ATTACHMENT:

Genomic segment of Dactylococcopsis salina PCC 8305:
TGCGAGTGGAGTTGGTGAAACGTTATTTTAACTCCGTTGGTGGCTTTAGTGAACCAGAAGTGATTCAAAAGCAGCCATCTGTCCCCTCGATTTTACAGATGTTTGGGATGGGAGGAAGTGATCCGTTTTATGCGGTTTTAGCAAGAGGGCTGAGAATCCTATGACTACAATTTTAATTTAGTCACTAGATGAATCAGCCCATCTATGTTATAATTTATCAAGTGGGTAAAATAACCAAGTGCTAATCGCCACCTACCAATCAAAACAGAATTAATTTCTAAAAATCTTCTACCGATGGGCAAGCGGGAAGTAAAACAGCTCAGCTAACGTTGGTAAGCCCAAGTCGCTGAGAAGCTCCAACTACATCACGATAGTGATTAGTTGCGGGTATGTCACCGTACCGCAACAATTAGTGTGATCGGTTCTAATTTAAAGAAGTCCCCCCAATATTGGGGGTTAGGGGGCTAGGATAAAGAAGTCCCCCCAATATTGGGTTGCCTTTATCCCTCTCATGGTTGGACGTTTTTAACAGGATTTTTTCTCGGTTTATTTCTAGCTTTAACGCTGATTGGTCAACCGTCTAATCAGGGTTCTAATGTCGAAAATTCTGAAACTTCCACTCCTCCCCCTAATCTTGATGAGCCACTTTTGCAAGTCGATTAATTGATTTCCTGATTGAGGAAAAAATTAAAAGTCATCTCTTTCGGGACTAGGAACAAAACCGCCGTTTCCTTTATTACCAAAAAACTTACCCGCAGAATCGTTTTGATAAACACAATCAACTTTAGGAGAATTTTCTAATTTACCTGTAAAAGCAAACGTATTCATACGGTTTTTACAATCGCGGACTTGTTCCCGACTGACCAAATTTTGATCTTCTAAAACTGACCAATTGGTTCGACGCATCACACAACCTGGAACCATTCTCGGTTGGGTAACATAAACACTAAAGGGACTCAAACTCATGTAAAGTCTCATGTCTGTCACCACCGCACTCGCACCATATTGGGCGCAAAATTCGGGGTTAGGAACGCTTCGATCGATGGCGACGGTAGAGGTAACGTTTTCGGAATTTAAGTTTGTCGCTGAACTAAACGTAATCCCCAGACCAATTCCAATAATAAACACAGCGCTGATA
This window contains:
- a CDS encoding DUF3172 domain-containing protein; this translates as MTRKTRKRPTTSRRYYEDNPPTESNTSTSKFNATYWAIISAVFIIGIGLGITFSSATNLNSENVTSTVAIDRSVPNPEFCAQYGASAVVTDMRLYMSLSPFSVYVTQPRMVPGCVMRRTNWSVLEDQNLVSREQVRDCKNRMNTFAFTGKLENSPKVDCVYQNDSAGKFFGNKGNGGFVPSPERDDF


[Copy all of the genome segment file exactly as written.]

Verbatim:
Genomic segment of Dactylococcopsis salina PCC 8305:
TGCGAGTGGAGTTGGTGAAACGTTATTTTAACTCCGTTGGTGGCTTTAGTGAACCAGAAGTGATTCAAAAGCAGCCATCTGTCCCCTCGATTTTACAGATGTTTGGGATGGGAGGAAGTGATCCGTTTTATGCGGTTTTAGCAAGAGGGCTGAGAATCCTATGACTACAATTTTAATTTAGTCACTAGATGAATCAGCCCATCTATGTTATAATTTATCAAGTGGGTAAAATAACCAAGTGCTAATCGCCACCTACCAATCAAAACAGAATTAATTTCTAAAAATCTTCTACCGATGGGCAAGCGGGAAGTAAAACAGCTCAGCTAACGTTGGTAAGCCCAAGTCGCTGAGAAGCTCCAACTACATCACGATAGTGATTAGTTGCGGGTATGTCACCGTACCGCAACAATTAGTGTGATCGGTTCTAATTTAAAGAAGTCCCCCCAATATTGGGGGTTAGGGGGCTAGGATAAAGAAGTCCCCCCAATATTGGGTTGCCTTTATCCCTCTCATGGTTGGACGTTTTTAACAGGATTTTTTCTCGGTTTATTTCTAGCTTTAACGCTGATTGGTCAACCGTCTAATCAGGGTTCTAATGTCGAAAATTCTGAAACTTCCACTCCTCCCCCTAATCTTGATGAGCCACTTTTGCAAGTCGATTAATTGATTTCCTGATTGAGGAAAAAATTAAAAGTCATCTCTTTCGGGACTAGGAACAAAACCGCCGTTTCCTTTATTACCAAAAAACTTACCCGCAGAATCGTTTTGATAAACACAATCAACTTTAGGAGAATTTTCTAATTTACCTGTAAAAGCAAACGTATTCATACGGTTTTTACAATCGCGGACTTGTTCCCGACTGACCAAATTTTGATCTTCTAAAACTGACCAATTGGTTCGACGCATCACACAACCTGGAACCATTCTCGGTTGGGTAACATAAACACTAAAGGGACTCAAACTCATGTAAAGTCTCATGTCTGTCACCACCGCACTCGCACCATATTGGGCGCAAAATTCGGGGTTAGGAACGCTTCGATCGATGGCGACGGTAGAGGTAACGTTTTCGGAATTTAAGTTTGTCGCTGAACTAAACGTAATCCCCAGACCAATTCCAATAATAAACACAGCGCTGATA
This window contains:
- a CDS encoding DUF3172 domain-containing protein; this translates as MTRKTRKRPTTSRRYYEDNPPTESNTSTSKFNATYWAIISAVFIIGIGLGITFSSATNLNSENVTSTVAIDRSVPNPEFCAQYGASAVVTDMRLYMSLSPFSVYVTQPRMVPGCVMRRTNWSVLEDQNLVSREQVRDCKNRMNTFAFTGKLENSPKVDCVYQNDSAGKFFGNKGNGGFVPSPERDDF